TODAY – A Good Day to Run Errands, Go to the Store, Etc. – High: 40°
Before we get to tomorrow’s winter weather chances and the inevitable frenzy, let’s get you through today.
A Freezing Fog Advisory will expire at 9 AM. By mid-morning, we should see any areas of fog begin to break-up.
A big storm system is getting going this morning off to our west. However, it’ll just bring us some rain today and especially tonight:
Models think some rain will be in the area by later this morning, and current radar says that’s correct – there is already some rain sneaking-up from the southwest as of 8 AM.
A bigger push of rain will arrive by tonight.
Skies will be cloudy throughout the day, and highs will reach the low 40°s.
FRIDAY – Winter Storm Warning in Effect at 6 AM – Wake Up: 35°, High: 37°
What’s Going On?
Another low pressure system that looks to bring a lot of snow to the U.S. through this weekend will be in our neck of the woods tomorrow. It will slide just south of us, but put us in a prime spot for potentially seeing a good bit of snow on Friday & into Saturday. The amount of snow we could see, along with the chance for some more ice, will throw travel into a tizzy once again…possibly worse than it was yesterday. Alas, a Winter Storm Warning is in place:
How Much Snow?!
Naturally (sarcasm), there is a pretty big spread between the models on snowfall rates. The Euro thinks we could get 7 inches (!!!), while the GFS says about 1 inch. The NAM puts us in the middle, at about 4 inches.
This is why we have humans look at the weather. One constant between models is that the heaviest snow will set-up to the north of Davidson County, with most of the heavy-hitting amounts being in Kentucky. Our NWS thinks this will be the case, too. They have us in the 2-4 inch range:
Not to be forgotten is the tenth of an inch of ice we could see before the snow.
We’ll break down the day for you, starting now.
Rain that moves-in tonight will continue into tomorrow morning:
The NAM agrees with keeping plain rain around to start the day:
Counties to our NW should start to see the a changeover to freezing rain (eventually snow) by about mid-morning:
The GFS shows a quicker changeover from rain to snow for us:
But, as the 9 AM NAM4 image above suggests, I do think there is the chance for some ice in there before things go right to snow. However, it still looks like this will be a much quicker and ideal changeover than what happened Wednesday.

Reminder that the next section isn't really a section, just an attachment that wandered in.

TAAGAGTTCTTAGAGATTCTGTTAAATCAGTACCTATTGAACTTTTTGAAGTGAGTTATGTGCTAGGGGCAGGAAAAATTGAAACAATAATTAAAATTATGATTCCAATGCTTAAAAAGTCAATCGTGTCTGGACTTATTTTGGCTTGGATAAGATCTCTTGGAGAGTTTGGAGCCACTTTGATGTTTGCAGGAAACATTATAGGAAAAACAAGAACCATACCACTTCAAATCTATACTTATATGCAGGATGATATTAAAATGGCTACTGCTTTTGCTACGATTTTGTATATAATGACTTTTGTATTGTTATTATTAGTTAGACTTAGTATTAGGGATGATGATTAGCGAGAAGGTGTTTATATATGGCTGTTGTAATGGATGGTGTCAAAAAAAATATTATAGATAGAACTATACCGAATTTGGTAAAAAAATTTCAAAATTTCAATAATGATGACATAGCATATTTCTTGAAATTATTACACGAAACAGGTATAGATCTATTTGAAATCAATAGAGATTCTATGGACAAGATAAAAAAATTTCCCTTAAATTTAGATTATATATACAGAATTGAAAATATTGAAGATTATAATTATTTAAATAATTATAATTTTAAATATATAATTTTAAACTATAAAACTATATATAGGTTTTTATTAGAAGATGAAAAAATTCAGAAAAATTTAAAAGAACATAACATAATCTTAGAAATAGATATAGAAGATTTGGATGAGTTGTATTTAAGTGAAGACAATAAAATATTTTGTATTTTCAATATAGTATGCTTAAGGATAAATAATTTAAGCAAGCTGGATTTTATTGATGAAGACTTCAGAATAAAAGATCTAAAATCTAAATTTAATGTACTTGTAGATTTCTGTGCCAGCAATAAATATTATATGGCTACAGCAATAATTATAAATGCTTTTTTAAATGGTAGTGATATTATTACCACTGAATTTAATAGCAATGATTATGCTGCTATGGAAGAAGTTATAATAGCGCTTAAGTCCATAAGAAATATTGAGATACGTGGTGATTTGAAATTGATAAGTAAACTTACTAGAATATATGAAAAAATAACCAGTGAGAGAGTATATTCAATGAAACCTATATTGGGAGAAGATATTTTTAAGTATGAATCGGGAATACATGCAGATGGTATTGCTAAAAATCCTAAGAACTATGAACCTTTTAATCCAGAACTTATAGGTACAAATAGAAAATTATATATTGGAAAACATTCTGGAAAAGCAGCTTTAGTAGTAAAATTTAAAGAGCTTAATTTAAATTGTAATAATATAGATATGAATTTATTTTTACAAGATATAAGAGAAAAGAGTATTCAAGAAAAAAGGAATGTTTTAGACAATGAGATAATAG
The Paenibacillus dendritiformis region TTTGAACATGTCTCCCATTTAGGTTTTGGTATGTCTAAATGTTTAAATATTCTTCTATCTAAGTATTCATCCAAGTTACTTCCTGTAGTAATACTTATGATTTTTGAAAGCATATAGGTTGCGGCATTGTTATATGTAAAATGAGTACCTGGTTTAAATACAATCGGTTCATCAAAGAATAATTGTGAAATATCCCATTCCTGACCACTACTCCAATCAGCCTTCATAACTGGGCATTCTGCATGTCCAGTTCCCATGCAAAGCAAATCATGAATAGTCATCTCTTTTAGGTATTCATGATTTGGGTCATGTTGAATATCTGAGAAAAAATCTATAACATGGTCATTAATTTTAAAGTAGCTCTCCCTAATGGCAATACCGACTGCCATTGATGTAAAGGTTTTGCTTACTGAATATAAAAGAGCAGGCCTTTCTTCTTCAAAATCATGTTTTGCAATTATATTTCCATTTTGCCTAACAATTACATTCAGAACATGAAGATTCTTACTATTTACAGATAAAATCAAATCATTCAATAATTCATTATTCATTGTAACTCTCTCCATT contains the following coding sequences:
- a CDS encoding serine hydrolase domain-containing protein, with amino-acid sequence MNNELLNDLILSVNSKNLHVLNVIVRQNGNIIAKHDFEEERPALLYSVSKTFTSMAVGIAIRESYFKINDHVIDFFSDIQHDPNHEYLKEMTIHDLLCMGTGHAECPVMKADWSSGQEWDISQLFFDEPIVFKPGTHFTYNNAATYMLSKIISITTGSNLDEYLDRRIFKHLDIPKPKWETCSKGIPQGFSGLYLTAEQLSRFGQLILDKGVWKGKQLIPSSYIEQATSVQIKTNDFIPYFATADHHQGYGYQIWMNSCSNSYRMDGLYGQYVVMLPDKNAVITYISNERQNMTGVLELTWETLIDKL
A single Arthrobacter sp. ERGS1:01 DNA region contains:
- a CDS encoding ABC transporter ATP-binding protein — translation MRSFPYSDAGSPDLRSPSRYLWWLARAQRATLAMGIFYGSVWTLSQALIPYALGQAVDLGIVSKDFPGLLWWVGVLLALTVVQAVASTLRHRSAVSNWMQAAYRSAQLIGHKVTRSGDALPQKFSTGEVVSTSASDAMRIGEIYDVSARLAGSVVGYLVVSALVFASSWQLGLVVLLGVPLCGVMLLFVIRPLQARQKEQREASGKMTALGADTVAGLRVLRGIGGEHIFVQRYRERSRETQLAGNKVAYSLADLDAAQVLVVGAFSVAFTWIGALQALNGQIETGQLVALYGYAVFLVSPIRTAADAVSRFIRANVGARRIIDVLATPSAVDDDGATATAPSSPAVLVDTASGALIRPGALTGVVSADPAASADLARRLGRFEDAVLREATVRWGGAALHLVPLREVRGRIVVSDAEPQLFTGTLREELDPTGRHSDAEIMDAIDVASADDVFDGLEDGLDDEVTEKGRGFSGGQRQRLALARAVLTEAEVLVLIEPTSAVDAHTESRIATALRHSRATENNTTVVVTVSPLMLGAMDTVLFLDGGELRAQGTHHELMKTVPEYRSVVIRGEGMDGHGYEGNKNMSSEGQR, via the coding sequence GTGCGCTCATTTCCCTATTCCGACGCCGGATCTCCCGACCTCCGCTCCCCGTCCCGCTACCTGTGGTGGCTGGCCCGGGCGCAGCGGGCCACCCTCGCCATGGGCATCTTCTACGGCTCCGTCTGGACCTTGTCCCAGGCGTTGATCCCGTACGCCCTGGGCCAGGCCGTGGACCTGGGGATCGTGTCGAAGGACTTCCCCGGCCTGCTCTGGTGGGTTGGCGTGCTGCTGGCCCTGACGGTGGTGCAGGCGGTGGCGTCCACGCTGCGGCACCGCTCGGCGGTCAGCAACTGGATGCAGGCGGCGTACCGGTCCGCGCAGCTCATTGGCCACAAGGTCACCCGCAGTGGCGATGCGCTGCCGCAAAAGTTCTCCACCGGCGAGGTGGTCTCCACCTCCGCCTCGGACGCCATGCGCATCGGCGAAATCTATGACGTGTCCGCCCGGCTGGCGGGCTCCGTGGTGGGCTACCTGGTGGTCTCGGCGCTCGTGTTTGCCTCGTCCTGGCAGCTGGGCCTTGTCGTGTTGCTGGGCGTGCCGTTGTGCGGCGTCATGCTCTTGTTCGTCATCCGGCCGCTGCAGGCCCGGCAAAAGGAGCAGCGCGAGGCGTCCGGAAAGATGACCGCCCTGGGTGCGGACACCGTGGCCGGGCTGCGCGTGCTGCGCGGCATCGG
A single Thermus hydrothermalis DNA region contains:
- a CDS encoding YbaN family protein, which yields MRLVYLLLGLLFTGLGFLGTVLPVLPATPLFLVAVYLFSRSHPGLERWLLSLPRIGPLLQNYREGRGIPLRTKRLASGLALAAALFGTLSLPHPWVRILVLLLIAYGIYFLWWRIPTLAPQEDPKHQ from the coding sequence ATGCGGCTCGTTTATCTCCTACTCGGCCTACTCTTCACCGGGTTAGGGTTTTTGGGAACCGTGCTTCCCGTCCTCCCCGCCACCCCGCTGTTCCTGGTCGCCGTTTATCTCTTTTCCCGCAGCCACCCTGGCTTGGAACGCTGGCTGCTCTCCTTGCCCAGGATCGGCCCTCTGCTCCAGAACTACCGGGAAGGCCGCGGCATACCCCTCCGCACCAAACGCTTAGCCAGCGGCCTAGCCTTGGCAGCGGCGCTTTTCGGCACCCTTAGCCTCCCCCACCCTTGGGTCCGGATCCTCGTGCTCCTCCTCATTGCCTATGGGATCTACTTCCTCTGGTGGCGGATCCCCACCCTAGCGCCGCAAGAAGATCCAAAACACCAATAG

By noon, NAM has much more snow around:
Mid-afternoon through the evening should be snow-dominated. The GFS thinks we’ll get less than an inch over 6 hours (keep in mind this was the conservative model):
If you remember anything from this website, remember this: models are trending toward a LATER time for the rain to change to snow. Later changeover time means less snow. I would start betting the under on snow accumulations. (This is frustrating consider all model guidance yesterday had the low tracking further SE of us, which was allowing colder air to arrive sooner).
We went through forecast soundings this morning for more detail, and despite what the maps are saying, it looks like more rain and less snow:
Changeover to snow times Friday by model:
NAM12 noon (lol)
NAM4 4 PM
GFS, Euro, Canadian 6 PM
RPM still rain at 8 PM
SREF 9 PM
— NashSevereWx (@NashSevereWx) January 21, 2016
All the rain we’ll see beforehand will keep any initial snow from accumulating right away, which will bump-down any totals at the end of this.
Morning travel looks wet, but OK tomorrow. Obviously, when the changeover happens (assuming it does), travel will deteriorate, and we’ll do our best to share reports with you, but checking with TDOT Smartway and @TrafficJamSam are good resources.
SATURDAY – Wake Up: 25°, High: 32°
Very light snow may be around early on Saturday morning, but it will be more cloudy than anything else.
The system will be way off east, and we should finally be settling into a quieter weekend, weather-wise.
Looking Ahead: Sun by Sunday!
This website supplements @NashSevereWx on Twitter, which you can find here.
Categories: Forecast Blogs